One of the leading conservative newspapers in Brazil has demanded the removal of the country’s president, Jair Bolsonaro. This came in response to his actions to combat the coronavirus pandemic and the corruptions that flooded his government. These factors ensured the plunge of the rightwing politician’s ratings to their lowest ever level.

“Jair Bolsonaro is no longer in a position to remain in the presidency,” O Estado de São Paulo declared on Sunday as polls showed that for the first time a majority of citizens backed impeachment and considered their leader incapable of governing. The former trooper and admirer of Donald Trump took office in January 2019, using social media to portray himself as a corruption-busting anti-establishment maverick who had come to drain Brazil’s swamp.


Critics have also been questioning this image by pointing out to the incessant accusations of low-level corruption and mafia ties that have dogged Bolsonaro’s family. The electorate also seems to have become victim to this anger in recent weeks, largely thanks to an unfolding scandal over allegedly corrupt Covid vaccine deals and Bolsonaro’s handling of the country’s Covid-19 outbreak, which has killed more than 530,000 people.

“This is Jair Bolsonaro’s worst moment. He’s melting and the idea people have of him is melting,” said Eliane Cantanhêde, a political columnist for O Estado de S Paulo, who said a congressional inquiry had laid bare the president’s “crass and preposterous” pandemic response. Folha de São Paulo, another major newspaper in Brazil, said on Saturday that Bolsonaro, who has faced a wave of recent protests, was suffering “a full-scale image meltdown”.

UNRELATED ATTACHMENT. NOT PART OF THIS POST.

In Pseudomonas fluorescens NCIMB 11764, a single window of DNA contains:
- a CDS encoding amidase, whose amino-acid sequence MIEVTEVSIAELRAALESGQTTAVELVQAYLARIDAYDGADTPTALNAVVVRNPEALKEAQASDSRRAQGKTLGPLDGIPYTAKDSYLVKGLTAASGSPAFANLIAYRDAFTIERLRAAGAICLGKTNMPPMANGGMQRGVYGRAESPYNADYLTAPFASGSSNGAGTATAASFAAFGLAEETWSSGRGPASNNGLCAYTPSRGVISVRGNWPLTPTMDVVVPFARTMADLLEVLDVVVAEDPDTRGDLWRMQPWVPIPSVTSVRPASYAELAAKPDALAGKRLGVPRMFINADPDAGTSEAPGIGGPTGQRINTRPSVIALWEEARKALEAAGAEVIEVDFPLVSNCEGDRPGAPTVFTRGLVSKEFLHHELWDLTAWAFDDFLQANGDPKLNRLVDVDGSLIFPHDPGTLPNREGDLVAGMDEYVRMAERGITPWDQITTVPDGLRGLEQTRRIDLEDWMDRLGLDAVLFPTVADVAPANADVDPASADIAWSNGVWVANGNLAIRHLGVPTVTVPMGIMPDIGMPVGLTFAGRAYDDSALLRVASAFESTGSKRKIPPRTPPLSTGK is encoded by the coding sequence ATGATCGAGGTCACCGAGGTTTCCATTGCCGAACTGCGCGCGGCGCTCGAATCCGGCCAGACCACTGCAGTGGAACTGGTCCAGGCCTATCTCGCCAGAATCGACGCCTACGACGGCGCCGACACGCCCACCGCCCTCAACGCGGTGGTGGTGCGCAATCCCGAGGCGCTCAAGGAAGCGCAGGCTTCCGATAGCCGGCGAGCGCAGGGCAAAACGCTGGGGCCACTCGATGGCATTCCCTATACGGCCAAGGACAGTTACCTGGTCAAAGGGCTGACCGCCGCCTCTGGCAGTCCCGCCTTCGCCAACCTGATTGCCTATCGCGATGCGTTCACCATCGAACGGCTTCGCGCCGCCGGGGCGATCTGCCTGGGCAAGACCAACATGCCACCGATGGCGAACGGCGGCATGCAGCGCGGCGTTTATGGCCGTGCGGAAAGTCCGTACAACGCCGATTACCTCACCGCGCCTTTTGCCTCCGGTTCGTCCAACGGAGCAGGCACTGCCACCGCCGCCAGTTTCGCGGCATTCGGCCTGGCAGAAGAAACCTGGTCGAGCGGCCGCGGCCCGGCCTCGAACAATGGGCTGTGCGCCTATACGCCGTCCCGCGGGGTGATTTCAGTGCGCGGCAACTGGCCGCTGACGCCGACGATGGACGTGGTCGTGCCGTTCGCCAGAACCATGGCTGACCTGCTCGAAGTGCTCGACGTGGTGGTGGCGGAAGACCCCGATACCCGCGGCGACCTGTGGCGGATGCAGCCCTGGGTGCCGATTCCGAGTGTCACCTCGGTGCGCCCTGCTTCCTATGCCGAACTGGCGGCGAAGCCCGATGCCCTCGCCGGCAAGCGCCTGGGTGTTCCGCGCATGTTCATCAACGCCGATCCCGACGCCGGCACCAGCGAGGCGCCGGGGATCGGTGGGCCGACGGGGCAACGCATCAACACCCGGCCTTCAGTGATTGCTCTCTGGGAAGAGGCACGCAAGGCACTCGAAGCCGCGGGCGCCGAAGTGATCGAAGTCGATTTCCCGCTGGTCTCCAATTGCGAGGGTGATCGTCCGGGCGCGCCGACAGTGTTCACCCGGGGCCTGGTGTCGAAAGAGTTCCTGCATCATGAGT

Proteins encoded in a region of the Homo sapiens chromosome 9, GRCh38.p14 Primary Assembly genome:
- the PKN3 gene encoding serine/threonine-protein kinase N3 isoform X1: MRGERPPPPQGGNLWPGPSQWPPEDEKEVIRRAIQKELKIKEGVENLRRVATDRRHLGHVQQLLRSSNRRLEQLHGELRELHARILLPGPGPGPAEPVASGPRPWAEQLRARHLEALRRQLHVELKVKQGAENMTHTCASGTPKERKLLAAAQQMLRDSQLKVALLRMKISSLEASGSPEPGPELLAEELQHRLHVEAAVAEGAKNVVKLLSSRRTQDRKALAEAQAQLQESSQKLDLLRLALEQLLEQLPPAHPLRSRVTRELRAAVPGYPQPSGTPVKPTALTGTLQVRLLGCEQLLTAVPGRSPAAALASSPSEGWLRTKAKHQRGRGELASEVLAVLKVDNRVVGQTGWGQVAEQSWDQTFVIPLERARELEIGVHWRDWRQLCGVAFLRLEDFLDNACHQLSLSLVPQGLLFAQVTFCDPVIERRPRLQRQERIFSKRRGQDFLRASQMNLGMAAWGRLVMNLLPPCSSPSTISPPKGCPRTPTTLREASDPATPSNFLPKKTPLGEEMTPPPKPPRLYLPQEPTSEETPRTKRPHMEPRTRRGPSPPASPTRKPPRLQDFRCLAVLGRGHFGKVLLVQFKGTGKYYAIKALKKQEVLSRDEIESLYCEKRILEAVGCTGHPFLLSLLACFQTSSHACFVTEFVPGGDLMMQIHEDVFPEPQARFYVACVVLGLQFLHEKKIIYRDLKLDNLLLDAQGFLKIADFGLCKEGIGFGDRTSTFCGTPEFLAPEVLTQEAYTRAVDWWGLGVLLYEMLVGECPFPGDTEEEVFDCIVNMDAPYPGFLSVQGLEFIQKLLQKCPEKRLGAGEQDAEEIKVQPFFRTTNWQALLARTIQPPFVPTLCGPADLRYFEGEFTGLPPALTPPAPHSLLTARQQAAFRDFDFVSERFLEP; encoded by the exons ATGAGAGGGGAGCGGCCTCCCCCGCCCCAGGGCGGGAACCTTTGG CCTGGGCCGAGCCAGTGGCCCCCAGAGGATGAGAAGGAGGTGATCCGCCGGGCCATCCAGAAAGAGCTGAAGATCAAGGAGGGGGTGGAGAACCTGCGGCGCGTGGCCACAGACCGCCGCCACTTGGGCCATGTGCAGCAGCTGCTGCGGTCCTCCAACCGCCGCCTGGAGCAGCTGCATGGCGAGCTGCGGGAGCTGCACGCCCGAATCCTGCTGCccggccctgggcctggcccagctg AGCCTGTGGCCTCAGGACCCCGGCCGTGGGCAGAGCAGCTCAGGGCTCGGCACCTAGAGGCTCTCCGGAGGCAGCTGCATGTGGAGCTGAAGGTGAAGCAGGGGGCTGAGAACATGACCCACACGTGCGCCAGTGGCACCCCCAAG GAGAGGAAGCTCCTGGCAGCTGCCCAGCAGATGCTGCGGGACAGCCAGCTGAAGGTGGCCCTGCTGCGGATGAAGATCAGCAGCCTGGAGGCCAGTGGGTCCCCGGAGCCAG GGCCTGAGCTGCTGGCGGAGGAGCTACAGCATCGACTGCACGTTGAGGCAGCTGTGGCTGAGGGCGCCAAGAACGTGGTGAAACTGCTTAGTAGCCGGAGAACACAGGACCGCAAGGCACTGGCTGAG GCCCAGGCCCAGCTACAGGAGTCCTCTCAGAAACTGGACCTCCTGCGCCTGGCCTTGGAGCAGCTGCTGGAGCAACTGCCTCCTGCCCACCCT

The newspaper’s polling division, Datafolha, said 54% of Brazilians thought he should be impeached, up from 49% in May, and 63% believed him incapable of governing, up from 58%. Most voters considered their president “dishonest, insincere, incompetent, unprepared, indecisive, authoritarian and dim”, Folha said. The most worrying thing for Bolsonaro was the finding that 59% of voters would not back him under any circumstances in next year’s election, when he hopes to secure a second four-year term.


Datafolha’s poll suggests the leftwing former president Luiz Inácio Lula da Silva would trounce Bolsonaro in the 2022 race, with a 20-point gap between the two. “It will be the Brazilian people who free themselves of Bolsonaro,” Lula told the Guardian recently after regaining his political rights. The rightwing call for Bolsonaro’s impeachment is driven by conservative angst over Lula’s return. Some on the right opposed to the president believe the only way to block the leftist’s path to power is to oust Bolsonaro and confront Lula with a less divisive rightwing candidate.

The president is definitely feeling the heat, apparently trying to distract from the Covid crisis and corruption allegations with a series of anti-democratic outbursts in which he has groundlessly questioned Brazil’s voting system. “Either we have clean elections or we won’t have elections,” Bolsonaro declared last week before calling the head of the superior electoral court an imbecile. “Everything is going against Bolsonaro and he’s reacting badly,” Cantanhêde said, adding that it was unclear whether his attacks on democracy were “merely ranting” or part of a genuine plot to cling to power with the support of some elements of the armed forces.


O Estado de S Paulo, which did not oppose Bolsonaro’s election despite his long history of anti-democratic rhetoric, savaged that “explicit threat” to Brazil’s democracy. It called the president “a spoiled child … bedevilled by a succession of moral, political, criminal and administrative misfortunes”.

“The threats to our institutions and democracy must stop,” the broadsheet said, urging the head of the lower house, Arthur Lira, to start impeachment proceedings, something analysts believe remains unlikely.